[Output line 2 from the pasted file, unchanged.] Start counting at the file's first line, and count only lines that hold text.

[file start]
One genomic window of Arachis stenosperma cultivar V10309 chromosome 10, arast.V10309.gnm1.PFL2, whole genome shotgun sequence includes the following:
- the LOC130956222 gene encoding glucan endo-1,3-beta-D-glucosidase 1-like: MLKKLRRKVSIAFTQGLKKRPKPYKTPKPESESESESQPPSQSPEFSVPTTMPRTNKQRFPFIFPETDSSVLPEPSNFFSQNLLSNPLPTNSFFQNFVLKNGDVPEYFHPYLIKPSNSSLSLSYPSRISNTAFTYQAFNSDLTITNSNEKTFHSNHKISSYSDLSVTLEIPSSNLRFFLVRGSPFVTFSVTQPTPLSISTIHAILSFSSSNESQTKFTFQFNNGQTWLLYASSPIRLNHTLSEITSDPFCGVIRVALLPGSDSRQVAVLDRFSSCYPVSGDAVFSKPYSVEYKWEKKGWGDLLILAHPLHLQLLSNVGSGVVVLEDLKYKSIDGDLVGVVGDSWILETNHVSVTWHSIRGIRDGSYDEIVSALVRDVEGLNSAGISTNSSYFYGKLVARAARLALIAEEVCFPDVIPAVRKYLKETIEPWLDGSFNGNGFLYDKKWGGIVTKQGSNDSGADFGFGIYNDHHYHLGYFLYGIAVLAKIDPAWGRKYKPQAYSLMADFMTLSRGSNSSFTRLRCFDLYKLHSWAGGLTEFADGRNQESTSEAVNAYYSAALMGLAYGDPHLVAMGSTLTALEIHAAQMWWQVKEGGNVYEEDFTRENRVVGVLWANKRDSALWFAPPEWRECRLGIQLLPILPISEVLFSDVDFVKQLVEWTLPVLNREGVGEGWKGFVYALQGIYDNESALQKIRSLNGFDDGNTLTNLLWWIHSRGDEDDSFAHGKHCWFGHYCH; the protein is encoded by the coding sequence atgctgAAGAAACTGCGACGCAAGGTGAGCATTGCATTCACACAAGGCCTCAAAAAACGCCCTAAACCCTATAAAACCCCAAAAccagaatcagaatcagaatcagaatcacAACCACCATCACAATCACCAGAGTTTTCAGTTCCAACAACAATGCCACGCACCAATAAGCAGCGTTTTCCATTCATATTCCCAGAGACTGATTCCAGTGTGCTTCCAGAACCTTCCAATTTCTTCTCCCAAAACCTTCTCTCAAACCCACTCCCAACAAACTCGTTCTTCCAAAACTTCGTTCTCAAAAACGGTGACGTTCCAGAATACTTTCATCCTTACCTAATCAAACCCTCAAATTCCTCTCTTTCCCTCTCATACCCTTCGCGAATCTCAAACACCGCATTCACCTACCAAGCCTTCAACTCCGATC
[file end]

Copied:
- the LOC130956222 gene encoding glucan endo-1,3-beta-D-glucosidase 1-like: MLKKLRRKVSIAFTQGLKKRPKPYKTPKPESESESESQPPSQSPEFSVPTTMPRTNKQRFPFIFPETDSSVLPEPSNFFSQNLLSNPLPTNSFFQNFVLKNGDVPEYFHPYLIKPSNSSLSLSYPSRISNTAFTYQAFNSDLTITNSNEKTFHSNHKISSYSDLSVTLEIPSSNLRFFLVRGSPFVTFSVTQPTPLSISTIHAILSFSSSNESQTKFTFQFNNGQTWLLYASSPIRLNHTLSEITSDPFCGVIRVALLPGSDSRQVAVLDRFSSCYPVSGDAVFSKPYSVEYKWEKKGWGDLLILAHPLHLQLLSNVGSGVVVLEDLKYKSIDGDLVGVVGDSWILETNHVSVTWHSIRGIRDGSYDEIVSALVRDVEGLNSAGISTNSSYFYGKLVARAARLALIAEEVCFPDVIPAVRKYLKETIEPWLDGSFNGNGFLYDKKWGGIVTKQGSNDSGADFGFGIYNDHHYHLGYFLYGIAVLAKIDPAWGRKYKPQAYSLMADFMTLSRGSNSSFTRLRCFDLYKLHSWAGGLTEFADGRNQESTSEAVNAYYSAALMGLAYGDPHLVAMGSTLTALEIHAAQMWWQVKEGGNVYEEDFTRENRVVGVLWANKRDSALWFAPPEWRECRLGIQLLPILPISEVLFSDVDFVKQLVEWTLPVLNREGVGEGWKGFVYALQGIYDNESALQKIRSLNGFDDGNTLTNLLWWIHSRGDEDDSFAHGKHCWFGHYCH; the protein is encoded by the coding sequence atgctgAAGAAACTGCGACGCAAGGTGAGCATTGCATTCACACAAGGCCTCAAAAAACGCCCTAAACCCTATAAAACCCCAAAAccagaatcagaatcagaatcagaatcacAACCACCATCACAATCACCAGAGTTTTCAGTTCCAACAACAATGCCACGCACCAATAAGCAGCGTTTTCCATTCATATTCCCAGAGACTGATTCCAGTGTGCTTCCAGAACCTTCCAATTTCTTCTCCCAAAACCTTCTCTCAAACCCACTCCCAACAAACTCGTTCTTCCAAAACTTCGTTCTCAAAAACGGTGACGTTCCAGAATACTTTCATCCTTACCTAATCAAACCCTCAAATTCCTCTCTTTCCCTCTCATACCCTTCGCGAATCTCAAACACCGCATTCACCTACCAAGCCTTCAACTCCGATC